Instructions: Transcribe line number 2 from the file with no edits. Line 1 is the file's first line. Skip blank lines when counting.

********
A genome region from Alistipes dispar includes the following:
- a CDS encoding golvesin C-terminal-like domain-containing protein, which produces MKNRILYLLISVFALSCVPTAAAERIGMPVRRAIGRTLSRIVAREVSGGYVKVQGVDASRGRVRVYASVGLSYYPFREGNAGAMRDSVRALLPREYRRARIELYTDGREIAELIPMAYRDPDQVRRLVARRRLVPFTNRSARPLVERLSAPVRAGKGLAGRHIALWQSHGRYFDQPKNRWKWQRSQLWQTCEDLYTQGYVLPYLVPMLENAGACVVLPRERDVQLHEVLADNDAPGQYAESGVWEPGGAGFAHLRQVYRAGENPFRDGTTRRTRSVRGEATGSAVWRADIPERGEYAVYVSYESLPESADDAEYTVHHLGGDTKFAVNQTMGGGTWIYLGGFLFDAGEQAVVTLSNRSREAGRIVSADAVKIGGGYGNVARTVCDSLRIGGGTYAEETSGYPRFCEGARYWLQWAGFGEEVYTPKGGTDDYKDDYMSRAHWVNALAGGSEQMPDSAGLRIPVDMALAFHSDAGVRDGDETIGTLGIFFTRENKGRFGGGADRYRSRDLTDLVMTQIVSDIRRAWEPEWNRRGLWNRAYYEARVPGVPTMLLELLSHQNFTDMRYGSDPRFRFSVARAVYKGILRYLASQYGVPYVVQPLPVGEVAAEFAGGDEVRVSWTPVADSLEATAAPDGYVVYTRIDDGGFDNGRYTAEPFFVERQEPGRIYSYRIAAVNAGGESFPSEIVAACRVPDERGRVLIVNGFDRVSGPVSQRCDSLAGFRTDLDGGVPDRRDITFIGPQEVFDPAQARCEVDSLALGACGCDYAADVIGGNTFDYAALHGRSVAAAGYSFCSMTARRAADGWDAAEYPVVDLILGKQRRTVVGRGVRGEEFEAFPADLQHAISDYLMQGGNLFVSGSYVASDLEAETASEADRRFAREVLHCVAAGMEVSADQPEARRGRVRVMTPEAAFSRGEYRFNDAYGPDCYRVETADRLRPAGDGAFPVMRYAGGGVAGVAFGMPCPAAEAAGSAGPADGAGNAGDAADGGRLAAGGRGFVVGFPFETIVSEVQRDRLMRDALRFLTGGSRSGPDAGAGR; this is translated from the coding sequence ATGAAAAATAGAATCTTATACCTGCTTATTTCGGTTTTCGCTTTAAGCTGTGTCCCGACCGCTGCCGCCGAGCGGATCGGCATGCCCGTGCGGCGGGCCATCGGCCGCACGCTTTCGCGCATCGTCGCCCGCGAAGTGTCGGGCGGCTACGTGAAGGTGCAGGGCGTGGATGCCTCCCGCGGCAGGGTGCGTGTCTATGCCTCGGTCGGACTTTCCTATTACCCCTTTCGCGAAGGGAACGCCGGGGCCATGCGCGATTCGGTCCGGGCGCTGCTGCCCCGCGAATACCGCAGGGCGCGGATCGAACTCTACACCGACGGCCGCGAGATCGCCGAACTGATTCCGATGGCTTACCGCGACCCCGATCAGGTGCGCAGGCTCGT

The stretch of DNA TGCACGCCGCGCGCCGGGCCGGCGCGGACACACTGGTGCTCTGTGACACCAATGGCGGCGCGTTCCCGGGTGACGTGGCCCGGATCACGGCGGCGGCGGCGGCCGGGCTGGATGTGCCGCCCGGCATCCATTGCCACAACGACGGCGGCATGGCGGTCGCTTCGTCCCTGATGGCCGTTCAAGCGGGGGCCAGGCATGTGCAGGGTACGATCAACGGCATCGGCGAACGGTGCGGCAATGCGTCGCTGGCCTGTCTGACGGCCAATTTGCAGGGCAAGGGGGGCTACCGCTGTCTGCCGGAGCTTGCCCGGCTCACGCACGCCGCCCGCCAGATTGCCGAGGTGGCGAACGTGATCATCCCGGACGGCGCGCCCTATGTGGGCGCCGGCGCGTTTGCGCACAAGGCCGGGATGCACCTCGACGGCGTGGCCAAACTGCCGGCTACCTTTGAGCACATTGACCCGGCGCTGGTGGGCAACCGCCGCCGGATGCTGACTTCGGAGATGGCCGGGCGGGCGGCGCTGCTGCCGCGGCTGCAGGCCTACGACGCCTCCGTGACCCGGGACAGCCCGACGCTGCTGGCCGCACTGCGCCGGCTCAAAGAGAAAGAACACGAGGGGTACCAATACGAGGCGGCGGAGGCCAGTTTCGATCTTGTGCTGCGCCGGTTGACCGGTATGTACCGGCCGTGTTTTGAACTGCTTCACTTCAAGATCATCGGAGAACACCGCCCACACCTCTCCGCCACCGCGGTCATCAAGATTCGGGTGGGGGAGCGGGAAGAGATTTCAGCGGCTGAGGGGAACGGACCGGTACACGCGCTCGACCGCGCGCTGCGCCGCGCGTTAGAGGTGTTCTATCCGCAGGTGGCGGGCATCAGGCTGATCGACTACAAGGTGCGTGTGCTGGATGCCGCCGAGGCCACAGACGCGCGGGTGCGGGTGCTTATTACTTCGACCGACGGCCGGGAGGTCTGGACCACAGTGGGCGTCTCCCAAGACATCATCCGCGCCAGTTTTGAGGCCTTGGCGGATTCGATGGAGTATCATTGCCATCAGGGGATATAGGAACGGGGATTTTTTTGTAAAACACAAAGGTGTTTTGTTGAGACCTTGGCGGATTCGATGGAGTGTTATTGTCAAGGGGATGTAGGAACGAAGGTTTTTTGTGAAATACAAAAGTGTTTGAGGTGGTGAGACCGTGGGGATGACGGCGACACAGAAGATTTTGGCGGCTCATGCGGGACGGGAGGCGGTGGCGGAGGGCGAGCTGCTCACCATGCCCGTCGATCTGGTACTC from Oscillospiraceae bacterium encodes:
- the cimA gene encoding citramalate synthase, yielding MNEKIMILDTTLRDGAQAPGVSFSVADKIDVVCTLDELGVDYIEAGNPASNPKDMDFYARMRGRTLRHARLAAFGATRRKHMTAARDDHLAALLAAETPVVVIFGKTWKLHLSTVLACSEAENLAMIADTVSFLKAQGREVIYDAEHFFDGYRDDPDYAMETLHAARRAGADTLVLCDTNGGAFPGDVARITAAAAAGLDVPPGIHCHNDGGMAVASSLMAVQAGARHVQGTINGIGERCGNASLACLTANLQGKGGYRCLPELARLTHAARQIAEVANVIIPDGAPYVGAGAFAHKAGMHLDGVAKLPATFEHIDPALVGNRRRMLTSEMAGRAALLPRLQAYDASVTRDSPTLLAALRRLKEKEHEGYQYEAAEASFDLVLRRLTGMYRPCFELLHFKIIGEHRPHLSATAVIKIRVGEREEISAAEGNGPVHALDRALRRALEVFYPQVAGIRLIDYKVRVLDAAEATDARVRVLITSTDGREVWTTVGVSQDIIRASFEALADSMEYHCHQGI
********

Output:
- a CDS encoding golvesin C-terminal-like domain-containing protein, which produces MKNRILYLLISVFALSCVPTAAAERIGMPVRRAIGRTLSRIVAREVSGGYVKVQGVDASRGRVRVYASVGLSYYPFREGNAGAMRDSVRALLPREYRRARIELYTDGREIAELIPMAYRDPDQVRRLVARRRLVPFTNRSARPLVERLSAPVRAGKGLAGRHIALWQSHGRYFDQPKNRWKWQRSQLWQTCEDLYTQGYVLPYLVPMLENAGACVVLPRERDVQLHEVLADNDAPGQYAESGVWEPGGAGFAHLRQVYRAGENPFRDGTTRRTRSVRGEATGSAVWRADIPERGEYAVYVSYESLPESADDAEYTVHHLGGDTKFAVNQTMGGGTWIYLGGFLFDAGEQAVVTLSNRSREAGRIVSADAVKIGGGYGNVARTVCDSLRIGGGTYAEETSGYPRFCEGARYWLQWAGFGEEVYTPKGGTDDYKDDYMSRAHWVNALAGGSEQMPDSAGLRIPVDMALAFHSDAGVRDGDETIGTLGIFFTRENKGRFGGGADRYRSRDLTDLVMTQIVSDIRRAWEPEWNRRGLWNRAYYEARVPGVPTMLLELLSHQNFTDMRYGSDPRFRFSVARAVYKGILRYLASQYGVPYVVQPLPVGEVAAEFAGGDEVRVSWTPVADSLEATAAPDGYVVYTRIDDGGFDNGRYTAEPFFVERQEPGRIYSYRIAAVNAGGESFPSEIVAACRVPDERGRVLIVNGFDRVSGPVSQRCDSLAGFRTDLDGGVPDRRDITFIGPQEVFDPAQARCEVDSLALGACGCDYAADVIGGNTFDYAALHGRSVAAAGYSFCSMTARRAADGWDAAEYPVVDLILGKQRRTVVGRGVRGEEFEAFPADLQHAISDYLMQGGNLFVSGSYVASDLEAETASEADRRFAREVLHCVAAGMEVSADQPEARRGRVRVMTPEAAFSRGEYRFNDAYGPDCYRVETADRLRPAGDGAFPVMRYAGGGVAGVAFGMPCPAAEAAGSAGPADGAGNAGDAADGGRLAAGGRGFVVGFPFETIVSEVQRDRLMRDALRFLTGGSRSGPDAGAGR; this is translated from the coding sequence ATGAAAAATAGAATCTTATACCTGCTTATTTCGGTTTTCGCTTTAAGCTGTGTCCCGACCGCTGCCGCCGAGCGGATCGGCATGCCCGTGCGGCGGGCCATCGGCCGCACGCTTTCGCGCATCGTCGCCCGCGAAGTGTCGGGCGGCTACGTGAAGGTGCAGGGCGTGGATGCCTCCCGCGGCAGGGTGCGTGTCTATGCCTCGGTCGGACTTTCCTATTACCCCTTTCGCGAAGGGAACGCCGGGGCCATGCGCGATTCGGTCCGGGCGCTGCTGCCCCGCGAATACCGCAGGGCGCGGATCGAACTCTACACCGACGGCCGCGAGATCGCCGAACTGATTCCGATGGCTTACCGCGACCCCGATCAGGTGCGCAGGCTCGT